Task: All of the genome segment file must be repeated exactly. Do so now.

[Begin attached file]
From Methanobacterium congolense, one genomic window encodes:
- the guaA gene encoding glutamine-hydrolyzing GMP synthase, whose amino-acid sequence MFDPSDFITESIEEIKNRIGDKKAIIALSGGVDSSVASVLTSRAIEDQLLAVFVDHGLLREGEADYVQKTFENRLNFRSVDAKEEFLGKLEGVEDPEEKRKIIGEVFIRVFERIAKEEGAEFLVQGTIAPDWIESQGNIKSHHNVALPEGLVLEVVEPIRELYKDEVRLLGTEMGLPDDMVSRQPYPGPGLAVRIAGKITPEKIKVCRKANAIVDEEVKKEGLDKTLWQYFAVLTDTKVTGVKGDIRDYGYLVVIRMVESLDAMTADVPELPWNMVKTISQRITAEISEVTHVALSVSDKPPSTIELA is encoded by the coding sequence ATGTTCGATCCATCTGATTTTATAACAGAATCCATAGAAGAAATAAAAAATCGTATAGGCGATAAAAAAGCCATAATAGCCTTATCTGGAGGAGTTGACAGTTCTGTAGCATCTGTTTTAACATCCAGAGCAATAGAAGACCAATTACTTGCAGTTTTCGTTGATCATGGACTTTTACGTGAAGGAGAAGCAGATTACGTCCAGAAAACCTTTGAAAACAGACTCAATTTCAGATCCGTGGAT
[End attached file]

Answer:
From Methanobacterium congolense, one genomic window encodes:
- the guaA gene encoding glutamine-hydrolyzing GMP synthase, whose amino-acid sequence MFDPSDFITESIEEIKNRIGDKKAIIALSGGVDSSVASVLTSRAIEDQLLAVFVDHGLLREGEADYVQKTFENRLNFRSVDAKEEFLGKLEGVEDPEEKRKIIGEVFIRVFERIAKEEGAEFLVQGTIAPDWIESQGNIKSHHNVALPEGLVLEVVEPIRELYKDEVRLLGTEMGLPDDMVSRQPYPGPGLAVRIAGKITPEKIKVCRKANAIVDEEVKKEGLDKTLWQYFAVLTDTKVTGVKGDIRDYGYLVVIRMVESLDAMTADVPELPWNMVKTISQRITAEISEVTHVALSVSDKPPSTIELA is encoded by the coding sequence ATGTTCGATCCATCTGATTTTATAACAGAATCCATAGAAGAAATAAAAAATCGTATAGGCGATAAAAAAGCCATAATAGCCTTATCTGGAGGAGTTGACAGTTCTGTAGCATCTGTTTTAACATCCAGAGCAATAGAAGACCAATTACTTGCAGTTTTCGTTGATCATGGACTTTTACGTGAAGGAGAAGCAGATTACGTCCAGAAAACCTTTGAAAACAGACTCAATTTCAGATCCGTGGAT